I'm an obsessive bibliophile, intensely curious about many things. I also love animals of all kinds and currently have three tom cats and a dog.
Where to find Katy Sozaeva online
This member has not published any books.
Katy Sozaeva's favorite authors on Smashwords
Smashwords book reviews by Katy Sozaeva
- A Life of Death
on June 28, 2011
Alex Drummond has enough to deal with, really. His father was killed by a drunk driver a few years ago; his mother got remarried and moved them in with her new husband, who is a vicious alcoholic and beats Alex frequently to within an inch of his life; Alex’s step-brother, Frank, is a layabout who also beats on him, and his two step-sisters are an annoyance to him; and he’s an outsider at school, small and picked on by the larger kids. Now he’s developed an alarming tendency – when he touches things that were somehow touching a person when they were murdered, he falls into a vision and relives their death. And the people whose deaths he is reliving expect him to do something about it.
Partly a paranormal suspense book, partly a coming-of-age story, and even including a little bit of romance, “A Life of Death” is a completely amazing story! I won’t lie to you, it is often very intense – the tension evinced by this book is amazingly well-done and I often felt my heart racing from the extremity of emotions that it raised. It is tightly plotted and suspenseful; the characters are well-developed and realistic – the whole thing just came to life in my mind while I was reading it, and the sudden silence whenever I would look up showed me just how much it filled my mind while I was reading it.
The story is bracketed interestingly – the very beginning and very end are Alex as an older man, a police detective, helping his son with a project for school. The story itself is the tale he tells the boy. I thought this was a neat way to open and close the story and it left me with hopes that we might expect a series of Alex Drummond mystery novels in the future. I would certainly buy them!
Fans of paranormal mystery and suspense stories should enjoy this book. Definitely give it a read as soon as you can!
on July 09, 2011
Kelly, Nina and Chad are criminalists with the Nakeita police department. The book opens with them looking for clues around the body of a young woman who has been sexually assaulted and murdered. While still trying to find the assailant/murderer, they are called to another case – this one a very strange murder. A young woman, owner of a daycare center, has been viciously murdered and dismembered. Among the clues left at the scene is the commandment “Thou shalt not kill”; written in the victim’s blood. This is the first murder, but it won’t be the last – and as each scene is explored, another message comes to light.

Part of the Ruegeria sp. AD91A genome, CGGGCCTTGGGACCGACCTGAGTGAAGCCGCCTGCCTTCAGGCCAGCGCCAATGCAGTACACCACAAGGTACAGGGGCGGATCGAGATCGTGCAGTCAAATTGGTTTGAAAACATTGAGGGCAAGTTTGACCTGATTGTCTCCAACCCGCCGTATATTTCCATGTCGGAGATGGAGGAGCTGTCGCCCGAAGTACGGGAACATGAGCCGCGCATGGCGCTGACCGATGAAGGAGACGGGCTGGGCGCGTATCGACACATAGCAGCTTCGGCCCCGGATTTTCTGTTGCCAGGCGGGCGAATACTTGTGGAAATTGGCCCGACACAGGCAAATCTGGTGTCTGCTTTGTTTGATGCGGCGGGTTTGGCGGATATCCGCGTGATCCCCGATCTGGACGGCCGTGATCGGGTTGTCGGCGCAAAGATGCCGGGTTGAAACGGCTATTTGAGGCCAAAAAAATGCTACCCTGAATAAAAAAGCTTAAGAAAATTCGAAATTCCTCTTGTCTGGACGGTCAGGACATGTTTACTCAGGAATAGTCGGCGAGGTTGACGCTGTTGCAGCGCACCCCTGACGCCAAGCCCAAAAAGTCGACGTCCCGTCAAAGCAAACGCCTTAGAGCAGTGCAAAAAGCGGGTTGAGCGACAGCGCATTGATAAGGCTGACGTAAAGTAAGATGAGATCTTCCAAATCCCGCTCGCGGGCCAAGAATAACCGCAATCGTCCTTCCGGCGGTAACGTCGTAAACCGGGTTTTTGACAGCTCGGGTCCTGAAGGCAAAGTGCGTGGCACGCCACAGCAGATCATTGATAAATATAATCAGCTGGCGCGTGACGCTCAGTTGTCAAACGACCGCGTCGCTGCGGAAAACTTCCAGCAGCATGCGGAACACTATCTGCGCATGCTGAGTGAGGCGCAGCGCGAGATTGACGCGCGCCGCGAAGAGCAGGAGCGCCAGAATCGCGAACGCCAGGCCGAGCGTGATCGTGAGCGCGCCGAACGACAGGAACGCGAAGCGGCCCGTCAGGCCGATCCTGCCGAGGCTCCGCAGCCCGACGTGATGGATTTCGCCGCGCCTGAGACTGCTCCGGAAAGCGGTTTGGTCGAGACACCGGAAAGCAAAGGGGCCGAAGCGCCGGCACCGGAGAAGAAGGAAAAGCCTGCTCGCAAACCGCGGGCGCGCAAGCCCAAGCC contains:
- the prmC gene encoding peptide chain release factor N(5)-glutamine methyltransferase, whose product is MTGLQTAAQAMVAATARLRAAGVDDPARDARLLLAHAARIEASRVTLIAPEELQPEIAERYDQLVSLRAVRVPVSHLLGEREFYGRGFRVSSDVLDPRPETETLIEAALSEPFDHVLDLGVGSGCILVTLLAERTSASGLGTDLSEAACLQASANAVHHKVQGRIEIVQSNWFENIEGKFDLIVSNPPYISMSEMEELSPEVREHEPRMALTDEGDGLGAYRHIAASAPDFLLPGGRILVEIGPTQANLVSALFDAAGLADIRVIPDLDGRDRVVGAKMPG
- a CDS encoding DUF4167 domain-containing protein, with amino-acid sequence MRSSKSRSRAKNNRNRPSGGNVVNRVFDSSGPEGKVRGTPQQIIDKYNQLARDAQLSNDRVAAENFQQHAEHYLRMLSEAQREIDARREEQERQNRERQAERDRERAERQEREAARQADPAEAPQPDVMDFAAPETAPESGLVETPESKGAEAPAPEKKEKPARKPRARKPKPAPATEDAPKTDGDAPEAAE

To increase the tension, Kelly begins to receive disturbing phone calls from a menacing-voiced man, telling her she should be careful, and that he is watching her. Between the calls and the murder cases, Kelly’s tension rises, and she begins to have flashbacks to a frightening event from her childhood, where she was beaten almost to death – a memory she had suppressed for 20 years. Will she be able to work through the stress and discover who the Bloodletter is?
I’ll say one thing for this story – it kept me guessing, and I was taken completely by surprise by the dénouement. There are a lot of twists and turns thrown in, and the pace is relentless. There are a lot of red herrings salted throughout the story as well, which will keep even the most seasoned crime solver uncertain. The reason it lost a star was that the author tried to fit in too much within too little, if that makes sense – there are lots of characters, and she tries to give the reader some insight into each of them … whether it really fits into the story or not. If the book were expanded, and some of the subplots given more room to breathe, it would have worked better. Or, alternately, just skip some of them – there were a couple that really didn’t add much to the story except to give us some insight into what ended up being a fairly minor character or two.
But I did enjoy the story overall, and fans of thrillers and suspense novels should find something to enjoy in this story as well.
- Blind Love
on July 16, 2011
“Blind Novel” is an anthology of highly graphic erotic short stories; while there are hints and pieces of the story surrounding each encounter, the bulk is mostly taken up with the erotic encounter itself, described in great detail. It was sort of like watching a XXX movie and fast-forwarding through the “boring” bits that are inserted to provide a plot.
That said, it is obvious that this writer has talent. I would like to see a longer work, including actual plot and character development from him. While there are some issues with editing and use of clichés (all the women are thin and beautiful and have huge … tracts of land; all the men are handsome, in shape, romantic, and well-endowed), and that cost a star, still I can see where he could create a really vivid story – I especially noticed it at the end of the short story “Weekend at Reba’s.”